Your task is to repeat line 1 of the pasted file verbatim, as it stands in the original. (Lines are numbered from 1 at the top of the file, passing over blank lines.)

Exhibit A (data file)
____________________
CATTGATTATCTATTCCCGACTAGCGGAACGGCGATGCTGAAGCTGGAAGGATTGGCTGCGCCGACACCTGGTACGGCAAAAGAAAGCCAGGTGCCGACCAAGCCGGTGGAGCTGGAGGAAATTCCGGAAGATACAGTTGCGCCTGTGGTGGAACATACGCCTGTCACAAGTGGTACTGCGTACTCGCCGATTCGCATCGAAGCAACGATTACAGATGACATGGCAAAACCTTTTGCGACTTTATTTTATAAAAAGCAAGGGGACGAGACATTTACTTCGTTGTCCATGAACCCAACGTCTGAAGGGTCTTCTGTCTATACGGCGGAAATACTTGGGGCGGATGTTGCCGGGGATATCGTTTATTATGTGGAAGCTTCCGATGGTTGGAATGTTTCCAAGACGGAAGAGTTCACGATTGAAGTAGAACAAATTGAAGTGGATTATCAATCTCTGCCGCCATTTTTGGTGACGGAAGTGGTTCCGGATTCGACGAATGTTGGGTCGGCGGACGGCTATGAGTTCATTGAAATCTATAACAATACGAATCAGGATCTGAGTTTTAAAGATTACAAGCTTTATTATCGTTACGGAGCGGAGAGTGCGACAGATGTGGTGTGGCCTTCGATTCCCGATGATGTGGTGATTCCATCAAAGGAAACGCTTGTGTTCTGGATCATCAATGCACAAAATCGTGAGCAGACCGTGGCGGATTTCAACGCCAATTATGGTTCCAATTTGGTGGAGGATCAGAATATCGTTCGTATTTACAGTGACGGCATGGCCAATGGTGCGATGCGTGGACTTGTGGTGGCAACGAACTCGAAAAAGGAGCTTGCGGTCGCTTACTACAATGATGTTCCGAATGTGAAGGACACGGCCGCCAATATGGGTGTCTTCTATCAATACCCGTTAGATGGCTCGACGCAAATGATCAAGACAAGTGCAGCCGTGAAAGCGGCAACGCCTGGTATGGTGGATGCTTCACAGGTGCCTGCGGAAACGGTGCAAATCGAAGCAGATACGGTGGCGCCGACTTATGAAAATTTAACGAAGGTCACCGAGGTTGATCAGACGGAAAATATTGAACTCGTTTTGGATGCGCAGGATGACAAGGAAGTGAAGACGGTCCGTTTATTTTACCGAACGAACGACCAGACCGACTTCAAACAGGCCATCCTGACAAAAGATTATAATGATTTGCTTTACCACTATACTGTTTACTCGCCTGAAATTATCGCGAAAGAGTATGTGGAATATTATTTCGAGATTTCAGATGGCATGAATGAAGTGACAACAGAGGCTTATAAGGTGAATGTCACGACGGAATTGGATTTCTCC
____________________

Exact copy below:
CATTGATTATCTATTCCCGACTAGCGGAACGGCGATGCTGAAGCTGGAAGGATTGGCTGCGCCGACACCTGGTACGGCAAAAGAAAGCCAGGTGCCGACCAAGCCGGTGGAGCTGGAGGAAATTCCGGAAGATACAGTTGCGCCTGTGGTGGAACATACGCCTGTCACAAGTGGTACTGCGTACTCGCCGATTCGCATCGAAGCAACGATTACAGATGACATGGCAAAACCTTTTGCGACTTTATTTTATAAAAAGCAAGGGGACGAGACATTTACTTCGTTGTCCATGAACCCAACGTCTGAAGGGTCTTCTGTCTATACGGCGGAAATACTTGGGGCGGATGTTGCCGGGGATATCGTTTATTATGTGGAAGCTTCCGATGGTTGGAATGTTTCCAAGACGGAAGAGTTCACGATTGAAGTAGAACAAATTGAAGTGGATTATCAATCTCTGCCGCCATTTTTGGTGACGGAAGTGGTTCCGGATTCGACGAATGTTGGGTCGGCGGACGGCTATGAGTTCATTGAAATCTATAACAATACGAATCAGGATCTGAGTTTTAAAGATTACAAGCTTTATTATCGTTACGGAGCGGAGAGTGCGACAGATGTGGTGTGGCCTTCGATTCCCGATGATGTGGTGATTCCATCAAAGGAAACGCTTGTGTTCTGGATCATCAATGCACAAAATCGTGAGCAGACCGTGGCGGATTTCAACGCCAATTATGGTTCCAATTTGGTGGAGGATCAGAATATCGTTCGTATTTACAGTGACGGCATGGCCAATGGTGCGATGCGTGGACTTGTGGTGGCAACGAACTCGAAAAAGGAGCTTGCGGTCGCTTACTACAATGATGTTCCGAATGTGAAGGACACGGCCGCCAATATGGGTGTCTTCTATCAATACCCGTTAGATGGCTCGACGCAAATGATCAAGACAAGTGCAGCCGTGAAAGCGGCAACGCCTGGTATGGTGGATGCTTCACAGGTGCCTGCGGAAACGGTGCAAATCGAAGCAGATACGGTGGCGCCGACTTATGAAAATTTAACGAAGGTCACCGAGGTTGATCAGACGGAAAATATTGAACTCGTTTTGGATGCGCAGGATGACAAGGAAGTGAAGACGGTCCGTTTATTTTACCGAACGAACGACCAGACCGACTTCAAACAGGCCATCCTGACAAAAGATTATAATGATTTGCTTTACCACTATACTGTTTACTCGCCTGAAATTATCGCGAAAGAGTATGTGGAATATTATTTCGAGATTTCAGATGGCATGAATGAAGTGACAACAGAGGCTTATAAGGTGAATGTCACGACGGAATTGGATTTCTCC